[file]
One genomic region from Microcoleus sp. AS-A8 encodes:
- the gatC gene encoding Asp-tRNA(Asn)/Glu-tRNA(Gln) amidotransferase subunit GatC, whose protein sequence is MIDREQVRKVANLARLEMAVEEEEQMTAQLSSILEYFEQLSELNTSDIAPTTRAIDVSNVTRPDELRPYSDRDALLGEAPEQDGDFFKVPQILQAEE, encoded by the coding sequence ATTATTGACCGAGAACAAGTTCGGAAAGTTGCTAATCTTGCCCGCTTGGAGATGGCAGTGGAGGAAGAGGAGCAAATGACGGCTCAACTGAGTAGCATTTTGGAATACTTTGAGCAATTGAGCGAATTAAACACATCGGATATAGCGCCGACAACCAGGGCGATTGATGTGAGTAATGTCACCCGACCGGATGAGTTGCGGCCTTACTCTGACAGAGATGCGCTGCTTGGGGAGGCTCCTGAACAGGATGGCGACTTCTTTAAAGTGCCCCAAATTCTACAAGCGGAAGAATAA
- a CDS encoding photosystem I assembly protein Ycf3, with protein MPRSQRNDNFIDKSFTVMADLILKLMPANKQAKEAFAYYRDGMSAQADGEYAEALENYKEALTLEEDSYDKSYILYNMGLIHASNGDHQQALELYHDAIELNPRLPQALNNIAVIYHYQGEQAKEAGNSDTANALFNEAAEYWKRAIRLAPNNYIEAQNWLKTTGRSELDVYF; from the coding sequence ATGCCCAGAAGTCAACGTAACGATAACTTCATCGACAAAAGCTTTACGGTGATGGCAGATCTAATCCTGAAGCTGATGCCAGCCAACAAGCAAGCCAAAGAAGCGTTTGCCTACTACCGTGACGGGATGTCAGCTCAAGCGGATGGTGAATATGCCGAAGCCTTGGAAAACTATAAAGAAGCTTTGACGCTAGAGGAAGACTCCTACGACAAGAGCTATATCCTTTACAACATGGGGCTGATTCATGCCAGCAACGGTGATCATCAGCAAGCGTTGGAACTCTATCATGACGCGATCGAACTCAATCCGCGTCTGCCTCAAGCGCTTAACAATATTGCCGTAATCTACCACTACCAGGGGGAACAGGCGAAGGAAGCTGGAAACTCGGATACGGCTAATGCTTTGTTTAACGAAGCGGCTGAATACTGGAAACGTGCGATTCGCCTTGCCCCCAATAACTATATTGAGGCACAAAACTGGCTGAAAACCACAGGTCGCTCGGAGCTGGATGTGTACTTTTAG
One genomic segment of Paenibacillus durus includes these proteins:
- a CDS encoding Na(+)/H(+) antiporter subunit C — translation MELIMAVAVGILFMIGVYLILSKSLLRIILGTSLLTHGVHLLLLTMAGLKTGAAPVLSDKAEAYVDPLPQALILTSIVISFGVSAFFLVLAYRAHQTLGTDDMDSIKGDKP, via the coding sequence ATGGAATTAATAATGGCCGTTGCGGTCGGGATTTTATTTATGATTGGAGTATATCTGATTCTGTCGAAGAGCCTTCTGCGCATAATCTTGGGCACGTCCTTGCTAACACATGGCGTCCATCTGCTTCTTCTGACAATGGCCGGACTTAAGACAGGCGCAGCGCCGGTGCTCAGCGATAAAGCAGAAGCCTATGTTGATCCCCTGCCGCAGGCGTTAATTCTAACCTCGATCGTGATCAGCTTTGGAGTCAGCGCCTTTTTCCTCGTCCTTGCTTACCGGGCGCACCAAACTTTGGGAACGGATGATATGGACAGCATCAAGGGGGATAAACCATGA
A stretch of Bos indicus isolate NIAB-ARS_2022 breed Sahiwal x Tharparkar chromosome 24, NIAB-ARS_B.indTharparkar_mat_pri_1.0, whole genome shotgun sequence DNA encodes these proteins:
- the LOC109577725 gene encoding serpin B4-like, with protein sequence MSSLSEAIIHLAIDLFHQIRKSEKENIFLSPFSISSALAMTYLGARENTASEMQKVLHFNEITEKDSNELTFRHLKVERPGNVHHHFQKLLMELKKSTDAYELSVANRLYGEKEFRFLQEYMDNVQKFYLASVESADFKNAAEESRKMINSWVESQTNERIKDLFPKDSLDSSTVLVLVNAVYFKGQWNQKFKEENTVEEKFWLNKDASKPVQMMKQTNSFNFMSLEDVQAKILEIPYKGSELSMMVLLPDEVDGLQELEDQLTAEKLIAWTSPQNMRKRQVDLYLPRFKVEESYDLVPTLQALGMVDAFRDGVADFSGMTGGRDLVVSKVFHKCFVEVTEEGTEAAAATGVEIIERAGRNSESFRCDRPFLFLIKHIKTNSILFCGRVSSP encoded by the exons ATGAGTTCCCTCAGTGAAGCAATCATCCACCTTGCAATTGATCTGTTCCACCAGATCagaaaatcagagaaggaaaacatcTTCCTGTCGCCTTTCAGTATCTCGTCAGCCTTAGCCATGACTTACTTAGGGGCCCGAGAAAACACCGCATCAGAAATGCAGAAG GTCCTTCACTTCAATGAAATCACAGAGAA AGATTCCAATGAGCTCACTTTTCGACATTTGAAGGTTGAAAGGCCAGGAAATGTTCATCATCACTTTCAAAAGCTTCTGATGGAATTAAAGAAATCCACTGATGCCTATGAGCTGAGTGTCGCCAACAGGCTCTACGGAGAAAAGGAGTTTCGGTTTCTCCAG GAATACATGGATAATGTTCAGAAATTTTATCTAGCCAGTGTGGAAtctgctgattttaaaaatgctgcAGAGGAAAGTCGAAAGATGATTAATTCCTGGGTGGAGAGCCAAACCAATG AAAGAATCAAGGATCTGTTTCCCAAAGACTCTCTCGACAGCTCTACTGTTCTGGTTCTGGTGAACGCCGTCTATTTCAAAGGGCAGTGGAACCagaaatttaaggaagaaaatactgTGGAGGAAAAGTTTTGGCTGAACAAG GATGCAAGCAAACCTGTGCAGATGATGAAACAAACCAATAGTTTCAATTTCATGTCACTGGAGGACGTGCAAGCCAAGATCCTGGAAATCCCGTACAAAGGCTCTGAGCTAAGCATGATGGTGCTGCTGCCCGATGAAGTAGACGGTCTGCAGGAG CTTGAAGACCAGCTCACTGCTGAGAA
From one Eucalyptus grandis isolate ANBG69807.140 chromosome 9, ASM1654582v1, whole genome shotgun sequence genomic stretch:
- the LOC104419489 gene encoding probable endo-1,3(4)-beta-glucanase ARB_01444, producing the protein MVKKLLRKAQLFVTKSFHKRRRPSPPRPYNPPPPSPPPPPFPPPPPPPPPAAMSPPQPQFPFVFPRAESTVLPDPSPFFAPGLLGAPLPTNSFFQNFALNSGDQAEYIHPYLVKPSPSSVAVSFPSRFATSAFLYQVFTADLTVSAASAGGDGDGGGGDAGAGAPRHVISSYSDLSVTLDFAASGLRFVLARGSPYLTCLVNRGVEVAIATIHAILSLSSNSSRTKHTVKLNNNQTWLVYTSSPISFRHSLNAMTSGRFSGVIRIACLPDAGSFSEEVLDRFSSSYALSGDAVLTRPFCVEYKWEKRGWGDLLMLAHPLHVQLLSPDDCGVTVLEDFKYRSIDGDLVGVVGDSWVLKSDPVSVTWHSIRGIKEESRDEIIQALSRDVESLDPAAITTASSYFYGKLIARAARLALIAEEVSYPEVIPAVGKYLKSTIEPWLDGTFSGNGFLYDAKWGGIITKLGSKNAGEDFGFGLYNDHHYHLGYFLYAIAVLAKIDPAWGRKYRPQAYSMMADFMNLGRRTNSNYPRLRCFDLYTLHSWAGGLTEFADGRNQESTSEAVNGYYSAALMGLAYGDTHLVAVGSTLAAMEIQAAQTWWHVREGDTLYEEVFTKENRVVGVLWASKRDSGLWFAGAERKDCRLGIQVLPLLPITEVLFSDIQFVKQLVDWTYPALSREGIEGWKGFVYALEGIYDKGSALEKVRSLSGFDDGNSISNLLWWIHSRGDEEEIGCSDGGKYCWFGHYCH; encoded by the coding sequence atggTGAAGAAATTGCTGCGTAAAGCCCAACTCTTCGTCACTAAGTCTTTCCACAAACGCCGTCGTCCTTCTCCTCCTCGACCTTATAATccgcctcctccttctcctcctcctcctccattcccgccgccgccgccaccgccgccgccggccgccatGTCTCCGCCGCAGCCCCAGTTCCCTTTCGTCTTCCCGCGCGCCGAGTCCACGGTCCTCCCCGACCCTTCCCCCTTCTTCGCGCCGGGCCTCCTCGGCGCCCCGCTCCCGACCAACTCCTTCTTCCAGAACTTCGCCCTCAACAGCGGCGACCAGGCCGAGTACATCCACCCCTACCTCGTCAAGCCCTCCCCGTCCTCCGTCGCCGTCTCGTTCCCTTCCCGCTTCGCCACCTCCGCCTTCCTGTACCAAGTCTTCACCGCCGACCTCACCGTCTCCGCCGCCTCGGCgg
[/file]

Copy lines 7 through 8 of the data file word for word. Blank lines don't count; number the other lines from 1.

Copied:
- the LOC109577725 gene encoding serpin B4-like, with protein sequence MSSLSEAIIHLAIDLFHQIRKSEKENIFLSPFSISSALAMTYLGARENTASEMQKVLHFNEITEKDSNELTFRHLKVERPGNVHHHFQKLLMELKKSTDAYELSVANRLYGEKEFRFLQEYMDNVQKFYLASVESADFKNAAEESRKMINSWVESQTNERIKDLFPKDSLDSSTVLVLVNAVYFKGQWNQKFKEENTVEEKFWLNKDASKPVQMMKQTNSFNFMSLEDVQAKILEIPYKGSELSMMVLLPDEVDGLQELEDQLTAEKLIAWTSPQNMRKRQVDLYLPRFKVEESYDLVPTLQALGMVDAFRDGVADFSGMTGGRDLVVSKVFHKCFVEVTEEGTEAAAATGVEIIERAGRNSESFRCDRPFLFLIKHIKTNSILFCGRVSSP encoded by the exons ATGAGTTCCCTCAGTGAAGCAATCATCCACCTTGCAATTGATCTGTTCCACCAGATCagaaaatcagagaaggaaaacatcTTCCTGTCGCCTTTCAGTATCTCGTCAGCCTTAGCCATGACTTACTTAGGGGCCCGAGAAAACACCGCATCAGAAATGCAGAAG GTCCTTCACTTCAATGAAATCACAGAGAA AGATTCCAATGAGCTCACTTTTCGACATTTGAAGGTTGAAAGGCCAGGAAATGTTCATCATCACTTTCAAAAGCTTCTGATGGAATTAAAGAAATCCACTGATGCCTATGAGCTGAGTGTCGCCAACAGGCTCTACGGAGAAAAGGAGTTTCGGTTTCTCCAG GAATACATGGATAATGTTCAGAAATTTTATCTAGCCAGTGTGGAAtctgctgattttaaaaatgctgcAGAGGAAAGTCGAAAGATGATTAATTCCTGGGTGGAGAGCCAAACCAATG AAAGAATCAAGGATCTGTTTCCCAAAGACTCTCTCGACAGCTCTACTGTTCTGGTTCTGGTGAACGCCGTCTATTTCAAAGGGCAGTGGAACCagaaatttaaggaagaaaatactgTGGAGGAAAAGTTTTGGCTGAACAAG GATGCAAGCAAACCTGTGCAGATGATGAAACAAACCAATAGTTTCAATTTCATGTCACTGGAGGACGTGCAAGCCAAGATCCTGGAAATCCCGTACAAAGGCTCTGAGCTAAGCATGATGGTGCTGCTGCCCGATGAAGTAGACGGTCTGCAGGAG CTTGAAGACCAGCTCACTGCTGAGAA
From one Eucalyptus grandis isolate ANBG69807.140 chromosome 9, ASM1654582v1, whole genome shotgun sequence genomic stretch: